form is that Fn is the nearest integer to √ .

2

5

Second Method

Or we can form an ordinary generating function

Fn z n .

G(z) =

n≥0

Then using the recurrence for Fn and initial conditions we get that G(z)(1 ’ z ’ z 2 ) =

z. We wish to ¬nd the coef¬cient of z n in the expansion of G(z) (which is denoted

[z n ]G(z)). We use partial fractions and the binomial expansion to obtain the same

result as before.

In general, the ordinary generating function associated with the sequence (an )n∈N0

is G(z) = n≥0 an z n , a “formal power series”. It is deduced from the recurrence and

the initial conditions.

Addition, subtraction, scalar multiplication, differentiation and integration work as

expected. The new thing is the “product” of two such series:

n

k l n

ak z bl z = cn z , where cn = ak bn’k .

n≥0

k≥0 l≥0 k=0

(cn )n∈N0 is the “convolution” of the sequences (an )n∈N0 and (bn )n∈N0 . Some

functional substitution also works.

Any identities give information about the coef¬cients. We are not concered about

convergence, but within the radius of convergence we get extra information about val-

ues.

2.6.3 Catalan numbers

A binary tree is a tree where each vertex has a left child or a right child or both or

neither. The Catalan number Cn is the number of binary trees on n vertices.

Lemma 2.2.

Cn = Ck Cn’1’k

0¤k¤n’1

Proof. On removing the root we get a left subtree of size k and a right subtree of size

n ’ 1 ’ k for 0 ¤ k ¤ n ’ 1. Summing over k gives the result.

This looks like a convolution. In fact, it is [z n’1 ]C(z)2 where

Cn z n .

C(z) =

n≥0

We observe that therefore C(z) = zC(z)2 + 1, where the multiplication by z shifts

the coef¬cients up by 1 and then +1 adjusts for C0 . This equation can be solved for

C(z) to get

√

1 ± 1 ’ 4z

C(z) = .

2z

CHAPTER 2. INDUCTION AND COUNTING

18

Since C(0) = 1 we must have the ’ sign. From the binomial theorem

1

1

(’4)k z k .

2

(1 ’ 4z) 2 =

k

k≥0

1

2n

Thus Cn = ’ 1 n+1 (’4)n+1 . Simplifying this we obtain Cn = 1

and note

2

2 n+1 n

the corollary that (n + 1) | 2n .

n

Other possible de¬nitions for Cn are:

• The number of ways of bracketing n + 1 variables.

• The number of sequences of length 2n with n each of ±1 such that all partial

sums are non-negative.

2.6.4 Bell numbers

De¬nition. The Bell number Bn is the number of partitions of {1, . . . , n}.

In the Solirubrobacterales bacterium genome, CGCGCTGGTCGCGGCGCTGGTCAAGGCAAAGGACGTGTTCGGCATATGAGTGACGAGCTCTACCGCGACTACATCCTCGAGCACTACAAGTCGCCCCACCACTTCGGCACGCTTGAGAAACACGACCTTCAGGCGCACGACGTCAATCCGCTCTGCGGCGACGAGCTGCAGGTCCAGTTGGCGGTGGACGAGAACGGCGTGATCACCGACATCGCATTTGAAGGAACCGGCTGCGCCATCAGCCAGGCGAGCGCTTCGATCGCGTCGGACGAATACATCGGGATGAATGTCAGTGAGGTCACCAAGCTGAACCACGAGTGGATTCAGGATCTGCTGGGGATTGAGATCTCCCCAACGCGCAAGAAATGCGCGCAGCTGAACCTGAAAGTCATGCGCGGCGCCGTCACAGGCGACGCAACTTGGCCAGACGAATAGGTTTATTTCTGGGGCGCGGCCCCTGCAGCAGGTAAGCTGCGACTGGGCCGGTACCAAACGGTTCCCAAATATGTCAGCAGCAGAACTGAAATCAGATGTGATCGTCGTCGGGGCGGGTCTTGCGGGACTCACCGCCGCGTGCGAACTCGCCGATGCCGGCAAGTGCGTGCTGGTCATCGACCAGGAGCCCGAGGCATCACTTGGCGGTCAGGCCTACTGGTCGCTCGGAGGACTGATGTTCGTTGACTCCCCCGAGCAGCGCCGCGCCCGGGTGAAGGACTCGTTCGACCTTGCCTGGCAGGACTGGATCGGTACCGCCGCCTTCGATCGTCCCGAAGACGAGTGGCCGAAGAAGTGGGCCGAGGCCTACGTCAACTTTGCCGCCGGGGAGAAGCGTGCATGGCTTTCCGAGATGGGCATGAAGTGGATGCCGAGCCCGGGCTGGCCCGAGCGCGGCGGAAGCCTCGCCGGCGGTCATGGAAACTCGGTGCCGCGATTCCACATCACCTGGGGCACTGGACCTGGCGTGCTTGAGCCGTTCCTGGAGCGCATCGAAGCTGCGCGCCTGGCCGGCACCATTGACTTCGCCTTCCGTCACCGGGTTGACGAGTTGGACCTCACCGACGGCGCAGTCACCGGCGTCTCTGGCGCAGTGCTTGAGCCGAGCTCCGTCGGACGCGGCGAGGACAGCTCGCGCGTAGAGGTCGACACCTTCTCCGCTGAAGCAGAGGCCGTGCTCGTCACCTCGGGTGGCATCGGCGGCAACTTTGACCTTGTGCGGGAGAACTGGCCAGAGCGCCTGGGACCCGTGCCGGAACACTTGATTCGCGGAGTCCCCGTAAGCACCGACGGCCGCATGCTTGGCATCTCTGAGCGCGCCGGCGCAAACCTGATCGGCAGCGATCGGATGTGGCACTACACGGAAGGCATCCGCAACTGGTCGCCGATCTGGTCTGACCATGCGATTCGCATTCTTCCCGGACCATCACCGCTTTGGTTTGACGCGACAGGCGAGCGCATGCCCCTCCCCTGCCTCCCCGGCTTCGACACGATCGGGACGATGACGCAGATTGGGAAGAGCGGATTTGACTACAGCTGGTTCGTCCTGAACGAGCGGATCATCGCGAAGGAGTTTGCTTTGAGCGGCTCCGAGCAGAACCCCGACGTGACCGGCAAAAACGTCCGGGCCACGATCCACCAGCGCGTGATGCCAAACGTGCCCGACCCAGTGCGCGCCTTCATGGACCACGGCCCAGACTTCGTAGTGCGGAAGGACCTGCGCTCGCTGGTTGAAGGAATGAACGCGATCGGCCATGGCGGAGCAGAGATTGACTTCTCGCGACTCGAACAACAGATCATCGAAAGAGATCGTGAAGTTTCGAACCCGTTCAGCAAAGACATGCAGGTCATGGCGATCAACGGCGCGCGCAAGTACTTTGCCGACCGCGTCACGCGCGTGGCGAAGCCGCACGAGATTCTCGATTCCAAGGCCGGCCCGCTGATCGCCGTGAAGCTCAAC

It is obvious from the de¬nitions that Bn = S(n, k).

k

Lemma 2.3.

n

Bn+1 = Bk

k

0¤k¤n

Proof. For, put the element n + 1 in with a k-subset of {1, . . . , n} for k = 0 to k =

n.

There isn™t a nice closed formula for Bn , but there is a nice expression for its

exponential generating function.

De¬nition. The exponential generating function that is associated with the sequence

(an )n∈N0 is

an n

ˆ

A(z) = z.

n!

n

ˆ ˆ ˆ ˆ

If we have A(z) and B(z) (with obvious notation) and A(z)B(z) = n cn z n thenn!

cn = k n ak bn’k , the exponential convolution of (an )n∈N0 and (bn )n∈N0 .

k

Hence Bn+1 is the coef¬cient of z n in the exponential convolution of the sequences

ˆ ˆ

1, 1, 1, 1, . . . and B0 , B1 , B2 , . . . . Thus B(z) = ez B(z). (Shifting is achieved by

ˆ z

differentiation for exponential generating functions.) Therefore B(z) = ee +C and

ˆ

using the condition B(0) = 1 we ¬nd that C = ’1. So

z

ˆ

B(z) = ee ’1 .

2.6.5 Partitions of numbers and Young diagrams

For n ∈ N let p(n) be the number of ways to write n as the sum of natural numbers.

We can also de¬ne p(0) = 1.

For instance, p(5) = 7:

2.6. SPECIAL SEQUENCES OF INTEGERS 19

5 4+1 3+2 3+1+1

4 13 3 12

5 32

Notation

2+2+1 2+1+1+1 1+1+1+1+1

22 1 2 13 15

Notation

These partitions of n are usefully pictured by Young diagrams.

The “conjugate partition” is obtained by taking the mirror image in the main diag-

onal of the Young diagram. (Or in other words, consider columns instead of rows.)

By considering (conjugate) Young diagrams this theorem is immediate.

Theorem 2.2. The number of partions of n into exactly k parts equals the number of

partitions of n with largest part k.

We now de¬ne an ordinary generating function for p(n)